Construction
Domain Interaction Point Pencil of Rays Ray Angles Segment Distance Front Set

Waves and Rays

Pearcey Diffraction

(Berry)

Lineland

Traveling on the Line is a Loop


Lift double line to loop

The Topology

Lift reflection states to double-loop

Double Loops indicate Dynamical Properties

Interactions in Lineland

Dirichlet

Neumann

Mixed

Interaction Modeling

Integration properties Frequency properties

A Notion of Coincidence

Excitation Points in 1-D

Center Excitation

Far Off-Center Excitation

1-D Topology Examples


Strings & Tubes Marimba Bars
" Same topology " Different propagation

Flatland
Some Membranes and Plates are

Wine Glasses Tibetan Singing Bowls


" Similar topology " Same dynamics

Nice Rooms in 2-D


(Abbott1884)

Circular cylinder = string

(but less nice than in 1-D)

2-D Outline
Background
" Numerical Efficiency
Why we want to walk on lines

Flatland

The topology
" How we walk on lines in 2-D " On Drums, round and square
Why 3-D can be nicer than 2-D Why 2-D is tricky

Background

" How we interact in 2-D

Rooms in Flatland can be expensive

Can we have a Flat room thats cheap?

Mesh Methods: O(n2)

The cost of walking on a line is independent of its size! Are there ways to walk a flat room via lines?

Rays and Wavefronts


Short Wavelengths localize well Ray Assumption Short-wave Asymptotics Hamiltonian Room Well run with it and see

Flatland

Waterfronts

Ray

The Topology

Rectangular Flatland

Covering Space of a Square Drum


Single Ray Ray Family

On Square Drums

Path-connected orbit on a Torus

Path-connected orbit on a Torus

Modes and Orbits on Tori


Winding around torus for closed orbits: length of orbit Index counting the number of special points (boundary reflections): phase changes there. -> Resonance (Chazarain74, DuistermaatGuillemin75)

Circular Flatland

On Circular Drums

Drum!
Circular Membrane Uniform (or nonuniform) thickness

Interacting in Flatland

Interaction Modeling

Similar paths on torus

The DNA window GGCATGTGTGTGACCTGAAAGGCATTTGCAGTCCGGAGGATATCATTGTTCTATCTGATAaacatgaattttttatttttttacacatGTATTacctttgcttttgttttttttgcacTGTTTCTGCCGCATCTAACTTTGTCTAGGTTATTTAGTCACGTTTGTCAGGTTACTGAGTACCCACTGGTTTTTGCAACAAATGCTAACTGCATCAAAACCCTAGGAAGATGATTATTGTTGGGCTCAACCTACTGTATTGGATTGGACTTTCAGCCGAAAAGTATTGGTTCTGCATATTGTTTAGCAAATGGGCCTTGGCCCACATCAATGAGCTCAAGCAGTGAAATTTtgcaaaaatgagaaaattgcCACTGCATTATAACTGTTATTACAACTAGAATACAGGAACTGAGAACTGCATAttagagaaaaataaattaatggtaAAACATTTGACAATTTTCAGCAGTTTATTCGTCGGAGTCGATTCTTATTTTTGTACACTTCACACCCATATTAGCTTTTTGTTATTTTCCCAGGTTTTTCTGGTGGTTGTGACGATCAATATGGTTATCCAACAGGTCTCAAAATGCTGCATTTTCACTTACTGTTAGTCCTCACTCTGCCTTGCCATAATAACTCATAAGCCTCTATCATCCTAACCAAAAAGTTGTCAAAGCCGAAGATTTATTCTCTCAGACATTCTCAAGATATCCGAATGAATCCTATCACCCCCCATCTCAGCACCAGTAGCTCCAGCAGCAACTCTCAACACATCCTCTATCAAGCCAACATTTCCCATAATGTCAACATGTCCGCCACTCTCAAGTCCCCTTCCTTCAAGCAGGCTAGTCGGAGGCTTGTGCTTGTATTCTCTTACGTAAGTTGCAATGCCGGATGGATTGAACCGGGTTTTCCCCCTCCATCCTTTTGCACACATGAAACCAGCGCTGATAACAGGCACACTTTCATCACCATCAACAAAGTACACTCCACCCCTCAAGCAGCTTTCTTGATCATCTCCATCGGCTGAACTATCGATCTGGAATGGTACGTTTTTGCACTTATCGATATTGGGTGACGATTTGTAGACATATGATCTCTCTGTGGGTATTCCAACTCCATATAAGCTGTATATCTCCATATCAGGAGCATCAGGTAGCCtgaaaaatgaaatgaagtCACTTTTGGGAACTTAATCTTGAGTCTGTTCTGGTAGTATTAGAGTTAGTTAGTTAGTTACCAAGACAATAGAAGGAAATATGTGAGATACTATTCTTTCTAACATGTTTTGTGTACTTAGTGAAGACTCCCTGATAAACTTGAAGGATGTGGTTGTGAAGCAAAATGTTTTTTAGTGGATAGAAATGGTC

Center Excitation

Torus does not itself provide reference Mirror symmetric Rotationally symmetric

Center Excitation

Off-Center Excitation (1)

Off-Center Excitation (1)

Off-Center Excitation (2)

Off-Center Excitation (2)

Stability of Coincidence Knots under Perturbation

Stable!

Unstable!

Demo

Open Problems
Relationship of topological spectrum and conventional spectrum What is the proper treatment of excitations on caustic? (unknown) Can asymptotic assumption be removed? (hard) Domain shape (guitar, violin top plates, ) (Kac 66: Can we hear the shape of a drum? hard!)

Excitation on different points of the Torus

The end (for now)

Nice Room in Flatland


At last, to complete a series of minor indiscretions, at a meeting of our Local Speculative Society held at the palace of the Prefect himself, - some extremely silly person having read an elaborate paper exhibiting the precise reasons why Providence has limited the number of Dimensions to Two.

Questions?

- Edwin A. Abbott, Flatland: A Romance of Many Dimensions

Burning Regions in a Circular Room


Caustics is formed by ray family reflecting at one angle

If you know the Resonance, correct your stride

(Essl&Cook02-04)

You may have to skip a step to get the Resonance

Why bother?
Actual science to be had Faster and more furious Talks with pretty pictures (And cool new math)